By: Garrett Collins
Starring: Jennifer Lawrence, Josh Hutcherson, Woody Harrelson, Lenny Kravitz, Liam Hemsworth, Stanley Tucci, and Wes Bentley
Even before I read the Hunger Games series, I never quite understood the comparisons to ‘that other series for teens.’ Civil war between a bunch of teenagers for the enjoyment of the rich was way different sounding than a girl with pouty lips stuck in a love triangle between a not quite vampire and a badly CGI’ed werewolf. Then, when I actually read the series, it hit me: These books are not necessarily about growing up. They’re about being stuck in a position where you have to. They’re about a sort of teenagers stuck in hell scenario where, if I were in this position at 16 years old, would probably cringe in a corner to die. While I did enjoy this series of books (as compared to Twilight, which after being forced by my girlfriend at the time to give it a try, I put down after 70 pages) the feelings of a film being stirred went through my mind. With Gary Ross (Seabiscuit, Pleasantville) onboard as director and co-writer, my mind was at a bit of a loss. Ross, while a great writer, doesn’t necessarily have any trademark skills that made me think he had the wherewithal to do this movie. Yet, with author of the series Suzanne Collins also serving as co-screenwriter (with Ross and Billy Ray) and executive producer of the project, the image of this book being put to screen really started filling my mind with hope. And, you know what? All images pointed to the positive. The question is, were these images that came true?
The answer is a definitive yes. Ross proves here that he was in fact the right man for this job, setting the stage of scale beautifully with many shots of the landscapes from which the action in the latter half of the film takes place. And, just as important as the games themselves, he has done here what George Lucas could not in the Star Wars prequels: he makes the politics through the first half of the movie interesting and gripping. The stakes in these games are set up nicely, not feeling drawn out and staged, so that even someone who is 15 can follow it. Directing wise, Ross nails it, and accomplishes the impossible in that both fans of the series and newcomers to this franchise can follow and appreciate what is being brought forth upon them.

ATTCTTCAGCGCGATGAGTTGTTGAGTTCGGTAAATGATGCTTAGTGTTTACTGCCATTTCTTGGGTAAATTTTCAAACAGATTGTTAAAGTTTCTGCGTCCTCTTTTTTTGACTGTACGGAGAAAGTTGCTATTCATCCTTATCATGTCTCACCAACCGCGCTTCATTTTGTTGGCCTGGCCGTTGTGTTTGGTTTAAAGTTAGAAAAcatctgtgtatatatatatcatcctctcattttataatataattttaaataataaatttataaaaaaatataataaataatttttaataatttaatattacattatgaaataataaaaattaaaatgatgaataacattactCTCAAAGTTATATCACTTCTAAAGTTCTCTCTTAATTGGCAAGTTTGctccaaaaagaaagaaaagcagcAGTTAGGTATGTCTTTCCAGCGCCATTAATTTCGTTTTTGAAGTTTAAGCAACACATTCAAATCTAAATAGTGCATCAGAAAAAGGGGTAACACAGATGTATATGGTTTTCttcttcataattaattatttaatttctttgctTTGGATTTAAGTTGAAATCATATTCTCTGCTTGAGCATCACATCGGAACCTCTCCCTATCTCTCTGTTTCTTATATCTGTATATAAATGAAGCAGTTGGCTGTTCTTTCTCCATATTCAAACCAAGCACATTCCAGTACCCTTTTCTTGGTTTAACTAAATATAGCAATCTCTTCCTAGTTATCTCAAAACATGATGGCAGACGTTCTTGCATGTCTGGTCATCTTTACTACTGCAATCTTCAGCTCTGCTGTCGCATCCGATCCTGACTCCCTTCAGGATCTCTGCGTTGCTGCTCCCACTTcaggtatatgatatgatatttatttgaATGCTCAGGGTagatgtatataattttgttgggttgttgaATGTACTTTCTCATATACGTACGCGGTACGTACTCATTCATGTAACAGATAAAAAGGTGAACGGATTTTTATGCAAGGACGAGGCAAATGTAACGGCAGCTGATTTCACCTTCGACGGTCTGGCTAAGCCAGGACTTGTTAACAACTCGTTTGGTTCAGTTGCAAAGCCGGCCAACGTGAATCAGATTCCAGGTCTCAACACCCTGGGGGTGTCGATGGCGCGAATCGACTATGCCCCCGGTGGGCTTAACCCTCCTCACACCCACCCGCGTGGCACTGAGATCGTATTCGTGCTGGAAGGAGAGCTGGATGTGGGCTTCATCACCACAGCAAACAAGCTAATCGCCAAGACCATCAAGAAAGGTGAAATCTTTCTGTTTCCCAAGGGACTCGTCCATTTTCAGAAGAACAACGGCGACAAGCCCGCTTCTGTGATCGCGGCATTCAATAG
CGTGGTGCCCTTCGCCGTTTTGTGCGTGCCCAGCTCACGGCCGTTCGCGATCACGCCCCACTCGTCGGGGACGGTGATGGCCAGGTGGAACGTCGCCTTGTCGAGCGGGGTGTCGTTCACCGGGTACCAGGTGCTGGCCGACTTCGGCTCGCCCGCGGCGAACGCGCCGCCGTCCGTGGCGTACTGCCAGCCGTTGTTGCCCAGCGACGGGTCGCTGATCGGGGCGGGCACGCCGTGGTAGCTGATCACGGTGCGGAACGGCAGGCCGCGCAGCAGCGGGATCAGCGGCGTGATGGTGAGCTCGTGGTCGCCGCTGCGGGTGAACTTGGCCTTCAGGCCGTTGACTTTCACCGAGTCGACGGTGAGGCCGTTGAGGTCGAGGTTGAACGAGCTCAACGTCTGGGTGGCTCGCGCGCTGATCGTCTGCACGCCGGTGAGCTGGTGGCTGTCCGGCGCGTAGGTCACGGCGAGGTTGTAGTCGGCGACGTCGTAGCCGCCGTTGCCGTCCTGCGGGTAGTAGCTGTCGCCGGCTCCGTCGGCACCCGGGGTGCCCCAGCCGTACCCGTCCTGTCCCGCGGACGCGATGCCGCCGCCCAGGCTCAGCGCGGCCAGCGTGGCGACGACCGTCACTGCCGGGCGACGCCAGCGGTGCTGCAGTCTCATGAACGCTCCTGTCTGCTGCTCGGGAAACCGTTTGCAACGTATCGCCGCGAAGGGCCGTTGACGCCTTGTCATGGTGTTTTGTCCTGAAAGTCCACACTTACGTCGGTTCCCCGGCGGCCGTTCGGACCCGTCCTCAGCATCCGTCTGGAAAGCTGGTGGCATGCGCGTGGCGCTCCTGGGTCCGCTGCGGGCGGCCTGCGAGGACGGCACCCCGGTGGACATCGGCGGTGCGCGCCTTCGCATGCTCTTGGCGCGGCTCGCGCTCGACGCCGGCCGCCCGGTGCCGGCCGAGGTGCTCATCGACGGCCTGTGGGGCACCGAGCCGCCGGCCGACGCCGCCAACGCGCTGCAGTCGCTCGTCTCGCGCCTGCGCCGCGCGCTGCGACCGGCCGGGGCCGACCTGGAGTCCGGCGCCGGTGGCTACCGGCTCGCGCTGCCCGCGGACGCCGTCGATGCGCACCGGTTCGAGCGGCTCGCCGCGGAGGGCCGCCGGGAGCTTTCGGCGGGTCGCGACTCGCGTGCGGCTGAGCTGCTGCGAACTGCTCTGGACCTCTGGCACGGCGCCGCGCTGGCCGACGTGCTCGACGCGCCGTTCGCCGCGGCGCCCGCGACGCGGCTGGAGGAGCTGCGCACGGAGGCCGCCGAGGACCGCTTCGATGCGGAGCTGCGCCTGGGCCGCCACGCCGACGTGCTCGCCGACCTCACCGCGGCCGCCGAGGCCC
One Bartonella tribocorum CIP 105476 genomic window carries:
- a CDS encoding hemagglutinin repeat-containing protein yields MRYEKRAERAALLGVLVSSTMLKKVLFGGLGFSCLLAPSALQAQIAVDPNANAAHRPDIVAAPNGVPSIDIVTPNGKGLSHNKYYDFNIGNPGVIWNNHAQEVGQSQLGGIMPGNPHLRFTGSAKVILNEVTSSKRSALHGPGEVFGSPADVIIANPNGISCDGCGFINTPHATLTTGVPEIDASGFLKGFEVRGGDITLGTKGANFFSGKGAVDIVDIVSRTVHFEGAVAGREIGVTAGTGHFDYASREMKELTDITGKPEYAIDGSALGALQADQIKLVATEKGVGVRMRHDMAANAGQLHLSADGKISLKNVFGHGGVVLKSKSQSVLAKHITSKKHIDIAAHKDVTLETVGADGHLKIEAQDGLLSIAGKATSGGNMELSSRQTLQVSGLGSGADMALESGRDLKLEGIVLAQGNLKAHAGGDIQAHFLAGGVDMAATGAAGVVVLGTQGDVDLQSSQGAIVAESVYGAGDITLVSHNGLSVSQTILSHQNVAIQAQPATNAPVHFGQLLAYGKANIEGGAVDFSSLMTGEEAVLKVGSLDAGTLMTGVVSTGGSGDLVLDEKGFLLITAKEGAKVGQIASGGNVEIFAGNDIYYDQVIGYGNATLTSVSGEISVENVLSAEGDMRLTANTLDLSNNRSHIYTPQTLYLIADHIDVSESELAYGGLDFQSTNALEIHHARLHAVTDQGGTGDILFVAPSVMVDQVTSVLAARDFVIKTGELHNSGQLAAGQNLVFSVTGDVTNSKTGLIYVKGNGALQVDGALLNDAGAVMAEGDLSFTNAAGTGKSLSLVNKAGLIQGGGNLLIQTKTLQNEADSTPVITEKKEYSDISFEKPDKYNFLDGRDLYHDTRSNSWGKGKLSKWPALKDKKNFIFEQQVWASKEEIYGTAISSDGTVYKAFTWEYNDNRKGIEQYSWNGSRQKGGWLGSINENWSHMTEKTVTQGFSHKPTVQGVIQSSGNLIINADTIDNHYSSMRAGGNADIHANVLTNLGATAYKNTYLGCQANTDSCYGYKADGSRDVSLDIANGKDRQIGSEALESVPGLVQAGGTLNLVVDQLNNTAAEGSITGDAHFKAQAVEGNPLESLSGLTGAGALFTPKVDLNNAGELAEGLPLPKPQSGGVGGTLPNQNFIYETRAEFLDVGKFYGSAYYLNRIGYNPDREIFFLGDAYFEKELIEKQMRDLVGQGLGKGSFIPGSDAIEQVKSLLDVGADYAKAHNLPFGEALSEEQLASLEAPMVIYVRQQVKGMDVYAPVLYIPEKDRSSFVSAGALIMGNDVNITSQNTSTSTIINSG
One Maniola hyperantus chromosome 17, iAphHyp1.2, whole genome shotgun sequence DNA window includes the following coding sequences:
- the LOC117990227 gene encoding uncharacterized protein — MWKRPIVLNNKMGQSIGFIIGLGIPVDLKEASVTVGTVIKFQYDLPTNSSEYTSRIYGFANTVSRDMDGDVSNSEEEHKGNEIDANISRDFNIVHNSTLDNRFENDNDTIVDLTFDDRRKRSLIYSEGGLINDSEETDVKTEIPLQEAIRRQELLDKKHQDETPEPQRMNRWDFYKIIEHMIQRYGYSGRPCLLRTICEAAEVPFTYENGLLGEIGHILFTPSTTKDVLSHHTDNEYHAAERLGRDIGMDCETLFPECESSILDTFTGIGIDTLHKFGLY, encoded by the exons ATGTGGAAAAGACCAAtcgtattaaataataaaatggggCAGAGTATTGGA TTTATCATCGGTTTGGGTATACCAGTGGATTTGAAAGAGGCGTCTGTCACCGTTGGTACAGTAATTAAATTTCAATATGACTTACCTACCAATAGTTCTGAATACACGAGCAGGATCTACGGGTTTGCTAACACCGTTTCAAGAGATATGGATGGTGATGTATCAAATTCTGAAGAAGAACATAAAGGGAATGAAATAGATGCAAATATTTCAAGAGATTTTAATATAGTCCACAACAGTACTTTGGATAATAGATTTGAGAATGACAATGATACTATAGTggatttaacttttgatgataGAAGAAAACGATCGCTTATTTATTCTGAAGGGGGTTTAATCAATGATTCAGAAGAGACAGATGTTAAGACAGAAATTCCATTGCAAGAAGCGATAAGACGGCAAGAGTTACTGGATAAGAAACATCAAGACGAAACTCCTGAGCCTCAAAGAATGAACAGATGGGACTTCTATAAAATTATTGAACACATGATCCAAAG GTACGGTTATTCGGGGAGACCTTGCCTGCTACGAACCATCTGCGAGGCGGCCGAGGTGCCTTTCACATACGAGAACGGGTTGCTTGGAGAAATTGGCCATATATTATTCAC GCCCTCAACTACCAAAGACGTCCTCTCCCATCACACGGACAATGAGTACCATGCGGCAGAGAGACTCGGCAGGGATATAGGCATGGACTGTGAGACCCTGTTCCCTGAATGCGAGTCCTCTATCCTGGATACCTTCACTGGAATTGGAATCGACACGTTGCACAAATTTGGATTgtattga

However, none of this would have mattered a bit if the casting hadn’t been perfect. And, you know what? Producers knocked this out of the park as well. From the expected great performances (I could not get enough of Harrelson’s character of Haymitch every single time he was onscreen), to the comeback worthy (Bentley hasn’t been this good since American Beauty) and even the unexpected (Kravitz was surprisingly soft and delightful as Cinna), everybody hit their marks in this world, and made the surrounding storyline easy to go along with. Elizabeth Banks, whom I almost didn’t even recognize, was different than I am used to seeing, but nonetheless good as Effie, and Tucci turns in yet another great performance as Caesar, the kooky, blue haired talk show host who interviews the Tributes before the Games. And Hemsworth, as Katniss’ would-be soul mate Gale, did not have as big of a part here as I was expecting. But, you get the feeling watching him here that they are setting him up to be a major part of the next film in the series. Characters you root for. Characters you hate. But, characters you understand and sympathize with. All of these and more are what these actors brought to the table. And, again, combined with Ross’ direction, made for a rather enjoyable experience.